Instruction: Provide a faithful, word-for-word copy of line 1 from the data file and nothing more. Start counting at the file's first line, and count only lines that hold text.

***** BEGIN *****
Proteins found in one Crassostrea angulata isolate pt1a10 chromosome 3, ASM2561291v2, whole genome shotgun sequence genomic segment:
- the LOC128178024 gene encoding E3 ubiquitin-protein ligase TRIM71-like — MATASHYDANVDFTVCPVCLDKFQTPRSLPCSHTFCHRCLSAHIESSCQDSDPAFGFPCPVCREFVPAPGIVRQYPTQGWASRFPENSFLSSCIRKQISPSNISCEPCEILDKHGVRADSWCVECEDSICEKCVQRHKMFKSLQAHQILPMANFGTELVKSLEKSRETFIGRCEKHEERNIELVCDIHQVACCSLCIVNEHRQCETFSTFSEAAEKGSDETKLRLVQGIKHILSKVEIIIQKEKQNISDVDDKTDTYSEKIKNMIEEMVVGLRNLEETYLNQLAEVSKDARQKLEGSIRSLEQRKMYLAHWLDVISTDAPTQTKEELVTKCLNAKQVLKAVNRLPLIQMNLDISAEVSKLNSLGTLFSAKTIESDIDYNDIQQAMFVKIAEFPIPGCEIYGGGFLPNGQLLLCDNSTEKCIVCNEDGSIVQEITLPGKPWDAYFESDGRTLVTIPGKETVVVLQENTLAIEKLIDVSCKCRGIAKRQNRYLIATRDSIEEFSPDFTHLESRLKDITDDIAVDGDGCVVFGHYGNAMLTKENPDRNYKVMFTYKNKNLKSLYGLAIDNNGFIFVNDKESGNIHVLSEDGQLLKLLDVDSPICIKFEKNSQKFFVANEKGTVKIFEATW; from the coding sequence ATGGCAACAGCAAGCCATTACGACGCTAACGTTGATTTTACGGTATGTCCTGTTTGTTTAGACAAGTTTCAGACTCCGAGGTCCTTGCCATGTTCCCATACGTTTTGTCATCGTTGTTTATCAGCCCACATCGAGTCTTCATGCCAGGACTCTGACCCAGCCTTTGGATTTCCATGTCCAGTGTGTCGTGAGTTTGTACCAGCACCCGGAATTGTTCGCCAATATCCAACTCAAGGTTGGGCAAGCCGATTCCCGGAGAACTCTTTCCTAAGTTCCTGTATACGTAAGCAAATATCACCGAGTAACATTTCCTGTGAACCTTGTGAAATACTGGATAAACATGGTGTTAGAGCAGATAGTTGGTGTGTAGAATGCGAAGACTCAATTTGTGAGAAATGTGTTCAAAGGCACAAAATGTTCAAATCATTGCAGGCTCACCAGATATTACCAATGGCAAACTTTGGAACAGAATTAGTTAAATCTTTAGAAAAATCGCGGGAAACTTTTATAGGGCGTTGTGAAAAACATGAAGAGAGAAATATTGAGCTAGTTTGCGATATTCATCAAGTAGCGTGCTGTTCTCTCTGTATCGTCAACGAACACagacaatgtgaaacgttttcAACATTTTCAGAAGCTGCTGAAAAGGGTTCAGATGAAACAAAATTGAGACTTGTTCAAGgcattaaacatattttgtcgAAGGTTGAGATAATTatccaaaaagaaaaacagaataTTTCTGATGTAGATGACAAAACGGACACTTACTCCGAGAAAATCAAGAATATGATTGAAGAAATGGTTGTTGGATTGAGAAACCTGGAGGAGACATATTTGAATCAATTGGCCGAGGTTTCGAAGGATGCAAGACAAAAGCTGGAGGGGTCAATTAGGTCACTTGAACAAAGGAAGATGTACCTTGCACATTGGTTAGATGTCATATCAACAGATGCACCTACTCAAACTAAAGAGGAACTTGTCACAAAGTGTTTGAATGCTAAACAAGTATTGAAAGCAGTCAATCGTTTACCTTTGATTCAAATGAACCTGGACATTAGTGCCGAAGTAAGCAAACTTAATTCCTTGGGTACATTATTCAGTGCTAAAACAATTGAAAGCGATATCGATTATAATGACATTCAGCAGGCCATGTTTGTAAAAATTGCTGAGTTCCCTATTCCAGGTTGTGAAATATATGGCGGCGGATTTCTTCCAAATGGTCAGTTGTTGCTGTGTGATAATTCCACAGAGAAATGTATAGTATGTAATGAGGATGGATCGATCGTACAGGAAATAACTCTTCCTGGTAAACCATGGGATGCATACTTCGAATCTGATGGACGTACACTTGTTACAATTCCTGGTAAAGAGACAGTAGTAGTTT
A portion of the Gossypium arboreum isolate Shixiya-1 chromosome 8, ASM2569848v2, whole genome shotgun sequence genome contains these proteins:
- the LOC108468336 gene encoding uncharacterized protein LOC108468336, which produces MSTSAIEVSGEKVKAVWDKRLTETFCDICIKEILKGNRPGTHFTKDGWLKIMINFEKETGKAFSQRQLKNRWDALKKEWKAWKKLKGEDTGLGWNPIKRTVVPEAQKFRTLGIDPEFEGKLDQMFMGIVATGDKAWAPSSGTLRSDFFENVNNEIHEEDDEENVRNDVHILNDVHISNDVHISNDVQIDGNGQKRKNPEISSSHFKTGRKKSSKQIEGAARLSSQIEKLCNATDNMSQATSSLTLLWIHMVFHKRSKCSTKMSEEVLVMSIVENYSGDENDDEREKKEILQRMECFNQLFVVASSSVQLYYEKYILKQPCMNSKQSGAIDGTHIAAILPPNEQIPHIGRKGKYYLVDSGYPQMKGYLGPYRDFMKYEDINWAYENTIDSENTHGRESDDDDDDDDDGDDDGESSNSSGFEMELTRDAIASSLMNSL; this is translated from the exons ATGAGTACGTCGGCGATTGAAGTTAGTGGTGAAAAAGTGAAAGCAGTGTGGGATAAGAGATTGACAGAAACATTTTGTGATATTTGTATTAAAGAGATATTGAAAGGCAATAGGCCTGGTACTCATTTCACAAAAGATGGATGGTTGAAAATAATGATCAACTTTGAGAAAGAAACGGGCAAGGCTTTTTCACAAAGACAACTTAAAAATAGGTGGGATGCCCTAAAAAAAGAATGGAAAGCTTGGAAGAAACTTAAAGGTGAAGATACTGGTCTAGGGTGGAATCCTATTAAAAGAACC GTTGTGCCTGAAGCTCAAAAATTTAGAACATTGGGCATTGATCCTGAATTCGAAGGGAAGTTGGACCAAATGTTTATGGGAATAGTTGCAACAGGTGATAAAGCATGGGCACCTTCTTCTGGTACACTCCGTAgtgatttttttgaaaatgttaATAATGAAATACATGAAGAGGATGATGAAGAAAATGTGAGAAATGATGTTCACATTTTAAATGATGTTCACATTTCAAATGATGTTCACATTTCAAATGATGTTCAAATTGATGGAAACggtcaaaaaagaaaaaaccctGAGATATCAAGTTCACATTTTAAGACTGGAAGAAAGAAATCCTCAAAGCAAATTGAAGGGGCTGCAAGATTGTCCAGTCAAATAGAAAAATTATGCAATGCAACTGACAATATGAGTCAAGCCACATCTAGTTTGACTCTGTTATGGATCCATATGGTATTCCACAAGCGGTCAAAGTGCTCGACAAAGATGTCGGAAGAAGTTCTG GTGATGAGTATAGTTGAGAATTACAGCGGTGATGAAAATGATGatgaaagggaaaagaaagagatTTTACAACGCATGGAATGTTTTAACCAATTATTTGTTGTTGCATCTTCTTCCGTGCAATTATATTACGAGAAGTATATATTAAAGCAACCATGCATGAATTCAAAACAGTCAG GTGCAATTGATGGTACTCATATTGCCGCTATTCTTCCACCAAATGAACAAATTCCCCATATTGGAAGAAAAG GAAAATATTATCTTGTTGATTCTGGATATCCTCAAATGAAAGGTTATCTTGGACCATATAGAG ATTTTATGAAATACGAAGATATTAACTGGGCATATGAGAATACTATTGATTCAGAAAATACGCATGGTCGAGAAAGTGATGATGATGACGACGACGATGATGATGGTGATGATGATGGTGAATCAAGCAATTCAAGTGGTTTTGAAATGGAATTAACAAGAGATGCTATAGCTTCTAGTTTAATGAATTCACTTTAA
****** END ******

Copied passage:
Proteins found in one Crassostrea angulata isolate pt1a10 chromosome 3, ASM2561291v2, whole genome shotgun sequence genomic segment: